As our last show of the season, ART SPACE 98 is happy to present new works of well-known East Hampton artist and activist:
‘DARK TIMES / MY LIFE SINCE # 45 / WORK IN PROGRESS’
(Ipadigigraphy on Brushed Aluminum)
November 18 – December 3, 2017
OPEN: SATURDAYS AND SUNDAYS 11 to 5 pm (or by appt)**
ARTIST RECEPTION: Saturday, November 18, 5 to 7 pm
ART SPACE 98
98 Newtown Lane, East Hampton, NY 11937
(631) 324-1524, www.artspace98.com
This outspoken and multi-facetted artist has been working for a long time in various media, including photography, painting, collage, installation and video. Her work always offers a message as nuanced as it is provocative. Unafraid to put the finger on bleeding wounds and injustices in our society, Camille uses in this current body of works her rich artistic ability to get the message across and thereby giving voice to many citizens who live their lives with open eyes.
This is what the artist says about her current show:
‘As an artist - privileged white woman, mother and Franco-American - I had to take a stand against the horror that befell us on November 8, 2016, when number 45 came to power in the United States of America. Because I live in New York State, I decided on January 1, 2017 to take every morning a photo above the fold of page 1 of the New York Times with my iPhone. I intend to do this for the entire first year of this presidency.
Using the app SketchBook on my IPad, I have been making artistic and political statements on the issues that speak to me the most. To add deeper dimensions to my work, I add to the frontpage photos I’ve taken or found on the internet. I’m also using emojis, words, drawings, etc. to show more aspects.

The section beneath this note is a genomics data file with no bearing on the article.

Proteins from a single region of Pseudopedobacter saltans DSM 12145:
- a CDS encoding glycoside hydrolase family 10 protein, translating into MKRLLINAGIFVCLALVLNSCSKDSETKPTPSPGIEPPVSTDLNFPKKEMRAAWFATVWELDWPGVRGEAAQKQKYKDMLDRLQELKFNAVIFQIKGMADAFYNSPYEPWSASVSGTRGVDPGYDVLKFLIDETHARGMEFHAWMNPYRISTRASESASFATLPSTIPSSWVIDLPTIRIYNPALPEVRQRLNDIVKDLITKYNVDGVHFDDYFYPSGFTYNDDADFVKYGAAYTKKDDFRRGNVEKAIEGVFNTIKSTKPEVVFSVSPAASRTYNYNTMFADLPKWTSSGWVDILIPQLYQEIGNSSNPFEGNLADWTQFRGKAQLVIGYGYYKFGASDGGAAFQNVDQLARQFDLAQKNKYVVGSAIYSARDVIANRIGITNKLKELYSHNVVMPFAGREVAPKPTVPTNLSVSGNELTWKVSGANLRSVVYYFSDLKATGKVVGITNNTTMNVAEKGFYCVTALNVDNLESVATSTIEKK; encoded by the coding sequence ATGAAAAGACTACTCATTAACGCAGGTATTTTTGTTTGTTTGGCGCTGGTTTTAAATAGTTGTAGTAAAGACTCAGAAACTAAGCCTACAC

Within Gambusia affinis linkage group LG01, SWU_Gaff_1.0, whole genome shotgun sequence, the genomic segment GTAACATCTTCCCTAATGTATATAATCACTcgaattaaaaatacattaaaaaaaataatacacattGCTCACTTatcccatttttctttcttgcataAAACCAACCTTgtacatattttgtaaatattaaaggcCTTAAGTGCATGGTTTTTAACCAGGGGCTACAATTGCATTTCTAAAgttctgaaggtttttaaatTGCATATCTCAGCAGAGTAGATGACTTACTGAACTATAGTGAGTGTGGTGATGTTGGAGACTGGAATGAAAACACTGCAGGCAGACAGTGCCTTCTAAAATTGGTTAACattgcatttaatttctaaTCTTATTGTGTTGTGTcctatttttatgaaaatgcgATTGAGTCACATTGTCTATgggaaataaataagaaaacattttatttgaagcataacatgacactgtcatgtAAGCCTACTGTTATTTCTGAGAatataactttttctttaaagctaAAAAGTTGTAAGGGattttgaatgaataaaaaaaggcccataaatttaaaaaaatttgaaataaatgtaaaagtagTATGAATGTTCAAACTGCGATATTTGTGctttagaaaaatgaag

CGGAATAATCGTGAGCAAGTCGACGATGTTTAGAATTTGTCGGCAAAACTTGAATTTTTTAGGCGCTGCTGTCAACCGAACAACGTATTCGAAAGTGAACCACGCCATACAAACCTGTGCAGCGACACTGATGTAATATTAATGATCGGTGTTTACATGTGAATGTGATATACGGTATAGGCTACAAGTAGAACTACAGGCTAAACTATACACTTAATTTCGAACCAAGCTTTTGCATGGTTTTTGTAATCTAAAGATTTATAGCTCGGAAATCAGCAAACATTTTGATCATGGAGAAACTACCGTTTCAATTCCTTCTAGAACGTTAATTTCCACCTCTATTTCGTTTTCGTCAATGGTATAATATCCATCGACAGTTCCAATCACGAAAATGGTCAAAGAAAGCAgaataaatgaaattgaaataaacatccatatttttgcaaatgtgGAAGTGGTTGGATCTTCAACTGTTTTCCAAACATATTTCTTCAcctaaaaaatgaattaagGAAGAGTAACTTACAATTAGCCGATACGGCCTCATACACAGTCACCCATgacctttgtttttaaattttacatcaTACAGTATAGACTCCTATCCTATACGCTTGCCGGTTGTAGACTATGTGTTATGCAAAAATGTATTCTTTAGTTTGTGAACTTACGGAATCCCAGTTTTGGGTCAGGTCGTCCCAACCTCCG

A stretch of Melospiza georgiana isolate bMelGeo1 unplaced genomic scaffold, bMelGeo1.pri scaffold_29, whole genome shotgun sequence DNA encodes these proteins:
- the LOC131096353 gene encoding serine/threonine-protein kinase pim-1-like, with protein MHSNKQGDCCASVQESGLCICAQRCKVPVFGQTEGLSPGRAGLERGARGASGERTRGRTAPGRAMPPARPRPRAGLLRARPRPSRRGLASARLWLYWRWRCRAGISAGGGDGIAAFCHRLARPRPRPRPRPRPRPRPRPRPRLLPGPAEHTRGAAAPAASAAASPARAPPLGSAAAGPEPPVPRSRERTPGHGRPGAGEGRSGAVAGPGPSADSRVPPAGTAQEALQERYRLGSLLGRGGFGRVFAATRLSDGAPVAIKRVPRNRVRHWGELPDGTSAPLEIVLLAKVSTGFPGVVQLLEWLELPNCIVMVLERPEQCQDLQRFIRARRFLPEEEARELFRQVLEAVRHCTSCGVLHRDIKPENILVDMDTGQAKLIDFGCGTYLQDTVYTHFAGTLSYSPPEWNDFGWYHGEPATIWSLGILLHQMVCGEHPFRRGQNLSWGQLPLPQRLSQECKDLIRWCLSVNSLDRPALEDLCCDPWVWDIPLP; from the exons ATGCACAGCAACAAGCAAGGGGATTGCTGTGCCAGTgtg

At the end of every month, I select 5 of the most pressing ‘images of the month’, themes I have been working on that express best my deep concerns. These images are then printed on Brushed Aluminum plaques (size 16”x12”) and are part of this current show. I will also present a Slide Show of this entire work in progress.’
‘Why use The New York Times?
“Congress shall make no law respecting an establishment of religion, or prohibiting the free exercise thereof; or abridging the freedom of speech, or of the press; or the right of the people peaceably to assemble, and to petition the Government for a redress of grievances.”
Constitution of the United States of America
The media and journalism are under attack since number 45 was elected. His repeated declarations calling some of our country’s most prominent and well-respected news outlets as “fake news” have serious and dangerous consequences for the U.S. and the world. Freedom of the press is a cornerstone of our constitution and our democracy, what little we have left of it.
With this ongoing body of work, I hope to create a platform to discuss the issues that are problematic to our communities. I am inviting teachers, students, community organizers, activists, immigrants, and ordinary citizens, young and old, to participate.’
Born in France, Camille Perrottet began her artistic career working as a free-lance photographer in Paris in the 1970’s. Arriving in New York in 1979, she honed her practice in political art during the mid-1980s, painting community murals with artmakersnyc.org.
She has exhibited widely in solo and group exhibitions in the US and Europe and is the recipient of several grants from The New York Foundation for the Arts and from The Puffin Foundation. Her work is part of “The Charlie Archive” at the Harvard University Library. Her New York exhibitions include the Guild Hall Museum of Art, Long Island Biennale at the Heckscher Museum of Art, The Godwin Ternbach Museum, The Wiseman Gallery at The Rogue Community College, Oregon, the Hedge Library, Guilford College, NC.
Cell: (1) 631 521 3878